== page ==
All counties reported good soil moisture and good overall range and pasture conditions. Overall, livestock conditions were good in all counties as well. Crop conditions were 90 percent good.

ROLLING PLAINS: Rain fell across most of the region. Totals of 7-8 inches were reported in some counties, which both helped and hurt crops. Several counties reported flooding and some roads were closed. Rains should help with cotton planting season. Lakes and tanks were replenished and soil was completely saturated. Wind and hail damaged some wheat and oats. Rust took its toll on some wheat varieties.

COASTAL BEND: Some areas reported rainfall of 2-4 inches. Heavy rains caused flooding in Fayette County that damaged an estimated 1,500 acres of corn. Hail damaged less than 1,000 total acres of crops in Matagorda County.

Farmers in the river bottoms surveyed crop losses due to river flooding, which also caused some dams, roads and bridges to wash out. Other farmers worked on and repaired equipment during rainy weather. Some livestock producers have been rounding up stray cattle and making fence repairs so they can resume normal operations.

Soil moisture conditions were excellent and fertilizer was applied to some pasture and hay fields. Herbicides were applied to some fields. Sorghum and cotton were looking good. Some wheat has been harvested and the rest were not far from harvest. Many areas reported corn fields looked good, with noticeable tassels. Livestock prices fell compared to prior weeks. Pastures and livestock were in good shape.

Herbicide Resistance Info


EAST: The region received considerable rain, with amounts up to 8 inches. Many fields were saturated. Counties reported adequate to surplus subsoil and topsoil conditions. With subsoil moisture at capacity, runoff and short-term flooding was reported. Lakes and ponds were full to running over.

Producers along the Trinity River continued to monitor river levels for flooding. Many landowners reported erosion and pond failure due to excess rain. Gardens were planted and have started to grow. Pastures were showing signs of standing water. Pasture and range conditions were fair to good across the region.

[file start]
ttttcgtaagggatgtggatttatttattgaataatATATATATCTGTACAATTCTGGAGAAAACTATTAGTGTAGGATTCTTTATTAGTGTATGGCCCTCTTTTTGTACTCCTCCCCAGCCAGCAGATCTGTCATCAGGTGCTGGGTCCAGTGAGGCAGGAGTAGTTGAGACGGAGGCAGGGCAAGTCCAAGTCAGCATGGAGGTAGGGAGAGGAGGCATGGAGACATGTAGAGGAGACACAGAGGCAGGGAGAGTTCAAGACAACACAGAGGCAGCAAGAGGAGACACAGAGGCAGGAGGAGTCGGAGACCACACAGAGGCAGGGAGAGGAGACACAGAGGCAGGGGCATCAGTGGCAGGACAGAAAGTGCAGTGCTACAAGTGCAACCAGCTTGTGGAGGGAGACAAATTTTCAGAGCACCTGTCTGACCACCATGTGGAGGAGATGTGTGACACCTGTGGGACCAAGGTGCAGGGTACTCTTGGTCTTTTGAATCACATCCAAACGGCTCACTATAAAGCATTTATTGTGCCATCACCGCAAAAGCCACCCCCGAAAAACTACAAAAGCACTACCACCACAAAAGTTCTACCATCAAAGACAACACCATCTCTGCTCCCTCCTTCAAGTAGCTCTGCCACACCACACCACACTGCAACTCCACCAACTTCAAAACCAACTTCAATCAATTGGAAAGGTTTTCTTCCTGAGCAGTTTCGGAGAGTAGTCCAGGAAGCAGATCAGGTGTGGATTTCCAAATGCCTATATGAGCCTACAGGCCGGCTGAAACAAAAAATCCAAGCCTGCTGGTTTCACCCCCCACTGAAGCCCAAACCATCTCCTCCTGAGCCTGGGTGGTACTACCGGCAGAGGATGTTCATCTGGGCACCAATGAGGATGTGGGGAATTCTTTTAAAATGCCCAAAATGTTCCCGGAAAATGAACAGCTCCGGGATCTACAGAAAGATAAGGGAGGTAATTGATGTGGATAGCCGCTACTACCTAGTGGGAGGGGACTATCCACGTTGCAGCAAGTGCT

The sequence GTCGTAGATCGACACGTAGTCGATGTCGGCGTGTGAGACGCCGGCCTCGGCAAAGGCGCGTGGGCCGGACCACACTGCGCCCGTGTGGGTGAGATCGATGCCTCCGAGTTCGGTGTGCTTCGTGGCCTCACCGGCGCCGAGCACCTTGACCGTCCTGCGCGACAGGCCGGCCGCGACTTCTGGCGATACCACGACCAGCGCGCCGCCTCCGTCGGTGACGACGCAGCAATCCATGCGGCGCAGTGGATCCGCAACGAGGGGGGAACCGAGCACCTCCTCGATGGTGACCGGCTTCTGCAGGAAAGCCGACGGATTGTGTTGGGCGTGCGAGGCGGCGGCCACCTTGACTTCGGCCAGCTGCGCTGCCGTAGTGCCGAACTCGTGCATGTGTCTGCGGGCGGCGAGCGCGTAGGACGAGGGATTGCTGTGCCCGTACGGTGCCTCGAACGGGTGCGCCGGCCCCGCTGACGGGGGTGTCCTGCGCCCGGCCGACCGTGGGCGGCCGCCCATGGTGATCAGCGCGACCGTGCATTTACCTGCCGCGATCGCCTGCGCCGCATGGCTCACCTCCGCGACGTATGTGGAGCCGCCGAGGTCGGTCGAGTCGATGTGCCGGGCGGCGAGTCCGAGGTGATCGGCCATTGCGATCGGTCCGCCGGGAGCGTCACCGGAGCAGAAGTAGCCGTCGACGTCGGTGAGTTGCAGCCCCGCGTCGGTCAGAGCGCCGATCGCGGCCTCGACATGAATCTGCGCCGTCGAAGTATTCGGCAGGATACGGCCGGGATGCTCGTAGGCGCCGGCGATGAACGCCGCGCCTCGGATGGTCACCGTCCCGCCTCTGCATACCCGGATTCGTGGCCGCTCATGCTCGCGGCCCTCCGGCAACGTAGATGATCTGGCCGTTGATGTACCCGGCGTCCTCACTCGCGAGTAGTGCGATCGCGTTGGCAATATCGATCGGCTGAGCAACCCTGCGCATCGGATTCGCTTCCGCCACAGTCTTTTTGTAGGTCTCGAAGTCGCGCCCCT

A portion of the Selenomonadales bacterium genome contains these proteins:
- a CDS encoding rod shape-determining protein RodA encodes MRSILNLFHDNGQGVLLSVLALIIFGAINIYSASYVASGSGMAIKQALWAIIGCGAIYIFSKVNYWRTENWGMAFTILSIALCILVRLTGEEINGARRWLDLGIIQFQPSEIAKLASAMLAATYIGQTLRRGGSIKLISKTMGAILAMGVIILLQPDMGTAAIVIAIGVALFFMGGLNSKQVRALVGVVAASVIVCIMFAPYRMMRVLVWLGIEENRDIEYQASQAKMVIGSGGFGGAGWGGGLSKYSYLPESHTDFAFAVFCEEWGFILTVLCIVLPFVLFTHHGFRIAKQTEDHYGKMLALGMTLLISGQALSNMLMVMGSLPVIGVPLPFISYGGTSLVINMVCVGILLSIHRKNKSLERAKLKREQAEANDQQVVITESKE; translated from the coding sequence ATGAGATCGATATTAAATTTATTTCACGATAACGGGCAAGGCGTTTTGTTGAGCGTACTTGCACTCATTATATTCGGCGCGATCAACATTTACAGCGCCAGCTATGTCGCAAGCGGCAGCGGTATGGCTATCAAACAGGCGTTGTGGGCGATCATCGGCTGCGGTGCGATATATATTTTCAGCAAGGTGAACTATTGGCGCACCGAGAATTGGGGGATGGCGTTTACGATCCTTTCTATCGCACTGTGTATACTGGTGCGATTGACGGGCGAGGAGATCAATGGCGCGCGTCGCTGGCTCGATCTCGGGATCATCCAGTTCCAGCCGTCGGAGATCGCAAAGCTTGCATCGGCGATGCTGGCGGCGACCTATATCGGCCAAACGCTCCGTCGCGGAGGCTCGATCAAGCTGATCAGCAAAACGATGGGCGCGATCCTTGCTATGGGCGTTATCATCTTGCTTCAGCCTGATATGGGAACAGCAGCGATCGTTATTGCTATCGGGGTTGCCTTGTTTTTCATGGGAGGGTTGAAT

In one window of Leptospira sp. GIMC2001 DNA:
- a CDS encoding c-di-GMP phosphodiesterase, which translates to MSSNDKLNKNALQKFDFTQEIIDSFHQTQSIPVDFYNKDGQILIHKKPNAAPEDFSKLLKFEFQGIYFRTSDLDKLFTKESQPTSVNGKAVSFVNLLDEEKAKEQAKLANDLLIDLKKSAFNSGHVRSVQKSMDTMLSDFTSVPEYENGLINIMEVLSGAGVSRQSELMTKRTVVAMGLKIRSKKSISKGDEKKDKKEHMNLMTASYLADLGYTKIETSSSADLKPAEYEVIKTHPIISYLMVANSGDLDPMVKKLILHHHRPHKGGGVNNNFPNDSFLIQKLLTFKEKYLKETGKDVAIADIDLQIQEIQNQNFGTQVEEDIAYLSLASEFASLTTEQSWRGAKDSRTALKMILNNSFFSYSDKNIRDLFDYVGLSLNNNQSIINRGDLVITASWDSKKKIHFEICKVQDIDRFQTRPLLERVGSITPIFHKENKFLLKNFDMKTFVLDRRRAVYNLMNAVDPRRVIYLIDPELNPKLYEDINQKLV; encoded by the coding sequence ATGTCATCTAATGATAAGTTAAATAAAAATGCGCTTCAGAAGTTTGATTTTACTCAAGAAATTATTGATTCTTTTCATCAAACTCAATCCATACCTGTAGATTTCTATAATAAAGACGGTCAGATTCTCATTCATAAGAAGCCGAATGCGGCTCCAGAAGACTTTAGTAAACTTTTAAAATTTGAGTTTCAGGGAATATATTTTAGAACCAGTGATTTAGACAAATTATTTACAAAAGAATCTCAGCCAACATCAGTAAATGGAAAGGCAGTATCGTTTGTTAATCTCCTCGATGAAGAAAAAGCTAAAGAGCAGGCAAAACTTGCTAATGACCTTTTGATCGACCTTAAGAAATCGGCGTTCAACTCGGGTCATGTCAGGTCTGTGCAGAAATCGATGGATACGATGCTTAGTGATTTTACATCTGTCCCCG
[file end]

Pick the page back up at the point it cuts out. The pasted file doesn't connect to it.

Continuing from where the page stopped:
Corn crops in Houston County were standing in water for several days. Producers with winter pastures were having great grazing. Green winter grasses were transitioning to summer grasses. Warm season forages responded to increased moisture and night temperatures. Producers were fertilizing warm-season pastures as they can get to them.

Spring calf working continued for beef producers. Selling of cull cows and market-ready calves continued. Livestock were in good condition. Control of gophers, fire ants and feral hogs continued.

SOUTH PLAINS: Cochran County sub and topsoil moisture conditions, pasture and range continued to improve with recent rains. Winter wheat also improved. Producers were preparing for spring planting.

Floyd County received between 1-2 inches of rain which was expected to help wheat and corn planting. Some corn was already planted and up. It will still be weeks before cotton is planted, as farmers wait for soil temperatures to rise.

Garza County received 1-2 inches of rain. Temperatures were mostly in the 70s. Producers continued to prepare land for cotton planting and will continue after fields dry. Range and pastures were in mostly good shape and the latest rain event should help growth of warm season grasses. Cattle were in mostly good condition.

Lubbock County received widely scattered rains with around 1 inch falling in the northeast portion of the county. Isolated hail was also reported in the area. The 10-day average minimum soil temperature was around 62 degrees. Preparation continued for spring planting.

In Mitchell County, a storm brought mostly pea-sized hail mixed with some marble- and quarter-sized hail stones. It damaged some wheat but mainly vegetable gardens.

Scurry County reported rainfall totals ranging from 2-5 inches and fields were very wet.